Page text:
Most flour is milled using huge sets of steel rollers or hammers, which generate extremely high temperatures, which damage the wheat germ and destroy valuable vitamins and enzymes in the process. Stone ground flour is milled using (you guessed it), a grinding stone that is a slower more natural process, which retains all the goodness of the wheat. 

Stone ground flour! #eurekamills

A post shared by Eureka Mills (@eurekamills) on

00 Flour or ‘doppio zero’ is finely milled white Italian flour. The zeros refer to how finely the grain is milled, so a single zero will be course in texture (like polenta) and a triple zero really fine (like cornflour). It’s great for bread, pasta and the crispiest pizza bases. Find it in Italian delis. 

Is made by grinding the entire wheat kernel – with the bran and germ. It gives bakes a nutty texture but can make bread and cakes heavy. It’s best to use wholewheat flour with a cake or bread flour to prevent this. 

Rye flour has a high protein content but does not form gluten so breads made only with rye flour tend to be very heavy and dense. It’s often mixed with cake or bread flour to give a lighter texture. 

Buckwheat flour is made from buckwheat and has an earthy, grassy, slightly bitter (in a good way) flavour.  It contains no gluten and if you substitute it into a recipe without really knowing what you’re doing, you’ll end up with some cement-looking inedible bakes. Best to look for a recipe already using buckwheat flour and go with that!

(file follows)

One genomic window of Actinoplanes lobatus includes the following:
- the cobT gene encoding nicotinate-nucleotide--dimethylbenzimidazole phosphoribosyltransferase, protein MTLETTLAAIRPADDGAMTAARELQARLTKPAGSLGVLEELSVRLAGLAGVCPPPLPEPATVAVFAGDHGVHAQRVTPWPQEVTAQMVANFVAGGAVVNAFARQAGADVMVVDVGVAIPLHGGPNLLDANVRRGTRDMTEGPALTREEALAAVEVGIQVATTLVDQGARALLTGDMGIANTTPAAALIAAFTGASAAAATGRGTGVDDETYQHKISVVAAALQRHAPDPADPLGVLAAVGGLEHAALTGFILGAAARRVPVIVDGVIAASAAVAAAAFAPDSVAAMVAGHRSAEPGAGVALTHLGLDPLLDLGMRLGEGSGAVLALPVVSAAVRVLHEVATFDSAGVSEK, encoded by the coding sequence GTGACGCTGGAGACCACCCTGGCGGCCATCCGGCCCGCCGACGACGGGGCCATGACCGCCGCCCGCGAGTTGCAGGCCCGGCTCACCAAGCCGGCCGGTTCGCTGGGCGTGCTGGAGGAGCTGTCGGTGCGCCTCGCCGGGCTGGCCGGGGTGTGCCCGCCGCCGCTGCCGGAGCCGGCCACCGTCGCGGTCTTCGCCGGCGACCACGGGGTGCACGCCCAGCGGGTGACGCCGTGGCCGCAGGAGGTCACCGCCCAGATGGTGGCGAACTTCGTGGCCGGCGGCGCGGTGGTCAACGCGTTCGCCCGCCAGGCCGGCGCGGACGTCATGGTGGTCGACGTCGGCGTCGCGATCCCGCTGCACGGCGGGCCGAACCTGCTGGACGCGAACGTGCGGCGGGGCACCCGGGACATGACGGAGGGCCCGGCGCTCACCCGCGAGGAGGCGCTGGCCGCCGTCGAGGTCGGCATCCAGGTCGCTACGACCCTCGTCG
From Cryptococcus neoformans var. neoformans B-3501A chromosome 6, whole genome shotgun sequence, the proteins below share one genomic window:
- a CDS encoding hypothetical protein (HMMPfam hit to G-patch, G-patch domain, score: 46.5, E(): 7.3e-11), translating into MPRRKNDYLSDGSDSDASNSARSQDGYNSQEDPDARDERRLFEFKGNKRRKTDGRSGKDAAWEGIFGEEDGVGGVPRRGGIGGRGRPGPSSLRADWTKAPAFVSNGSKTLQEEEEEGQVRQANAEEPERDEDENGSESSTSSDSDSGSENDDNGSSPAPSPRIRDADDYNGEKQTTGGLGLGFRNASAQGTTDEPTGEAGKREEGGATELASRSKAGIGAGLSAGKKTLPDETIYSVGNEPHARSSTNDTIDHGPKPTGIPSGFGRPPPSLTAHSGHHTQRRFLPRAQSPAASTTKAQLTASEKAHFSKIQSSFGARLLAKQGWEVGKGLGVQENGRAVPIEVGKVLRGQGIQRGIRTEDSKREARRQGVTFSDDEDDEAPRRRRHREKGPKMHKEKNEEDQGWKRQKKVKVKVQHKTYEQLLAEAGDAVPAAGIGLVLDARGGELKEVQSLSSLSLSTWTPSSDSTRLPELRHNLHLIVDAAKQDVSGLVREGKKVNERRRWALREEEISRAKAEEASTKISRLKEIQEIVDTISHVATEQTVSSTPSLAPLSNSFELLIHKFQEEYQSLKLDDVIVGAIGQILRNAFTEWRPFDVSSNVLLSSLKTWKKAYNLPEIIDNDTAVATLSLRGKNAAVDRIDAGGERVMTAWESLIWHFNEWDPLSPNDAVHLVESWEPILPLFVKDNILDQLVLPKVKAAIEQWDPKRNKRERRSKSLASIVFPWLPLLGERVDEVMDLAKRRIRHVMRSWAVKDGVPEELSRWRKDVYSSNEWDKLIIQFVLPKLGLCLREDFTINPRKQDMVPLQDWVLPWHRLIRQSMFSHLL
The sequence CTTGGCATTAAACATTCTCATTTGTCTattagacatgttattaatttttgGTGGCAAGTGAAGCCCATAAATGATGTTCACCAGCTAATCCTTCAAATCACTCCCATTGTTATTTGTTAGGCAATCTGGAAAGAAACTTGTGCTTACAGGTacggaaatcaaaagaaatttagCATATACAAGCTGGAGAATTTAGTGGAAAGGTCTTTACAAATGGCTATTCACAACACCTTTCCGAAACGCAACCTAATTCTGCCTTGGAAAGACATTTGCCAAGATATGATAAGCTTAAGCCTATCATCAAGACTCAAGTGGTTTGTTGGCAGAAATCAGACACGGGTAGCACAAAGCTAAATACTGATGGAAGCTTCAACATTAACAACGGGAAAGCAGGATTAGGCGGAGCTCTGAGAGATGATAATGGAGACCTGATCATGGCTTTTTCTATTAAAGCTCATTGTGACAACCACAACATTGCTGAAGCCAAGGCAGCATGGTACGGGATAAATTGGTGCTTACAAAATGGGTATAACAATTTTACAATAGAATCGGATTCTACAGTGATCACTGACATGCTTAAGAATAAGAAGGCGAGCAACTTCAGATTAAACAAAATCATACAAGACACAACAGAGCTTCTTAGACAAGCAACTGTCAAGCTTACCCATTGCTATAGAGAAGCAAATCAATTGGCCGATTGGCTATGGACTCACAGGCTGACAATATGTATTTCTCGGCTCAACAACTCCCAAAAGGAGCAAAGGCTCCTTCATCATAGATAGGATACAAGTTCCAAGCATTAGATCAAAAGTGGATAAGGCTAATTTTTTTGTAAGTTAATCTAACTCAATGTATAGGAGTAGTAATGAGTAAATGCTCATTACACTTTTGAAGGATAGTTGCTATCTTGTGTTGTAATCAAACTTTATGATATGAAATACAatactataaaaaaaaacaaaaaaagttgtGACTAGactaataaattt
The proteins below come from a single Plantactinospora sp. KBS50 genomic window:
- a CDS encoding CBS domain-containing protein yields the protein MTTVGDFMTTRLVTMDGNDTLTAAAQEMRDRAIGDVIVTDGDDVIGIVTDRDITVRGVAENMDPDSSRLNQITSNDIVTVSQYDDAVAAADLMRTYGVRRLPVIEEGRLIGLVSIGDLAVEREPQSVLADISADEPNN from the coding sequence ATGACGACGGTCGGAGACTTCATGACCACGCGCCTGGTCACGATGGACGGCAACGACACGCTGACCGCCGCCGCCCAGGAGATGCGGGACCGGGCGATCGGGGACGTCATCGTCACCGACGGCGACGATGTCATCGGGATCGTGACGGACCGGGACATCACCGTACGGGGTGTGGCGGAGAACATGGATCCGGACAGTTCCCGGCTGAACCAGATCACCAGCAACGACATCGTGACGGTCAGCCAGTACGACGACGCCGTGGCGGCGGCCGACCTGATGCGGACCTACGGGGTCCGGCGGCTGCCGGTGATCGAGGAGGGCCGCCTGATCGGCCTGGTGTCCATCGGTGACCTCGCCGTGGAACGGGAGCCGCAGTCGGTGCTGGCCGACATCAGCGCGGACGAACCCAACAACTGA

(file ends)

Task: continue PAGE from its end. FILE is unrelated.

Oat flour is ground from dry oats and has a nutty flavour. It is gluten free and is great in cookies, puddings and cakes. 

Nut flours are great for baking! You can find a large variety of nut flours on shelves (or you can make your own in a spice grinder!) and they can all be used interchangeably in recipes – pecan nut macarons, anyone? Nut flours are perfect for cookies, meringues and nut cakes. 

Chickpea flour (also known as Chana, Gram or Besan) is made from ground raw or roasted chickpeas making it really high in protein. It has a pale yellow colour with a delicious earthy taste and nutty smell. Because chickpea flour is gluten-free, it works best in biscuits, brownies or flatbreads. It also makes a fantastic egg replacer for vegans or egg allergies: 1 egg =  ¼ cup chickpea flour + ¼ cup water


Coconut flour is made from dried coconut which has most of the fat removed. It’s a low-GI, gluten-free flour with a delicious flavour but is extremely absorbent and very difficult to bake with, so best to find a recipe that someone else has created and go with that!

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You won't believe what the trick is to get cake layers to come out perfectly flat

(images: Katelyn Allegra) ALSO READ: Do different types of sugar really make a difference in baking? I want to be upfront here, I have nothing against cakes with domed tops. The top of the cake can be easily trimmed off which leaves you with a flat cake - and a treat!